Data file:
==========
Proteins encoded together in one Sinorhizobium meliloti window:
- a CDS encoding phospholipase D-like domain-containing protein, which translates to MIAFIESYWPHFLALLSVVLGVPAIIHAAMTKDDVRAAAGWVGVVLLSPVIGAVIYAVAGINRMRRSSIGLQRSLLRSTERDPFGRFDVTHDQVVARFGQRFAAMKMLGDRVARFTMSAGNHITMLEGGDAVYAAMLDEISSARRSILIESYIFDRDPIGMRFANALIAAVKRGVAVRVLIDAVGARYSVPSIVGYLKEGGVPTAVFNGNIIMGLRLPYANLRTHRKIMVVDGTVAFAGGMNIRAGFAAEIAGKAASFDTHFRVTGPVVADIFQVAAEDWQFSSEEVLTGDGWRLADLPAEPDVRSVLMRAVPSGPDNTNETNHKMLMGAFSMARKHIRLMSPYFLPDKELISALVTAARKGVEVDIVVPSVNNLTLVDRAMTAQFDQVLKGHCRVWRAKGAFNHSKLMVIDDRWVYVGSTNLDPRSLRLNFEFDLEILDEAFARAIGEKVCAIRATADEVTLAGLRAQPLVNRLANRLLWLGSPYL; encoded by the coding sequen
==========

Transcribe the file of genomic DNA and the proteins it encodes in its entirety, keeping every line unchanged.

Proteins encoded together in one Sinorhizobium meliloti window:
- a CDS encoding phospholipase D-like domain-containing protein, which translates to MIAFIESYWPHFLALLSVVLGVPAIIHAAMTKDDVRAAAGWVGVVLLSPVIGAVIYAVAGINRMRRSSIGLQRSLLRSTERDPFGRFDVTHDQVVARFGQRFAAMKMLGDRVARFTMSAGNHITMLEGGDAVYAAMLDEISSARRSILIESYIFDRDPIGMRFANALIAAVKRGVAVRVLIDAVGARYSVPSIVGYLKEGGVPTAVFNGNIIMGLRLPYANLRTHRKIMVVDGTVAFAGGMNIRAGFAAEIAGKAASFDTHFRVTGPVVADIFQVAAEDWQFSSEEVLTGDGWRLADLPAEPDVRSVLMRAVPSGPDNTNETNHKMLMGAFSMARKHIRLMSPYFLPDKELISALVTAARKGVEVDIVVPSVNNLTLVDRAMTAQFDQVLKGHCRVWRAKGAFNHSKLMVIDDRWVYVGSTNLDPRSLRLNFEFDLEILDEAFARAIGEKVCAIRATADEVTLAGLRAQPLVNRLANRLLWLGSPYL; encoded by the coding sequen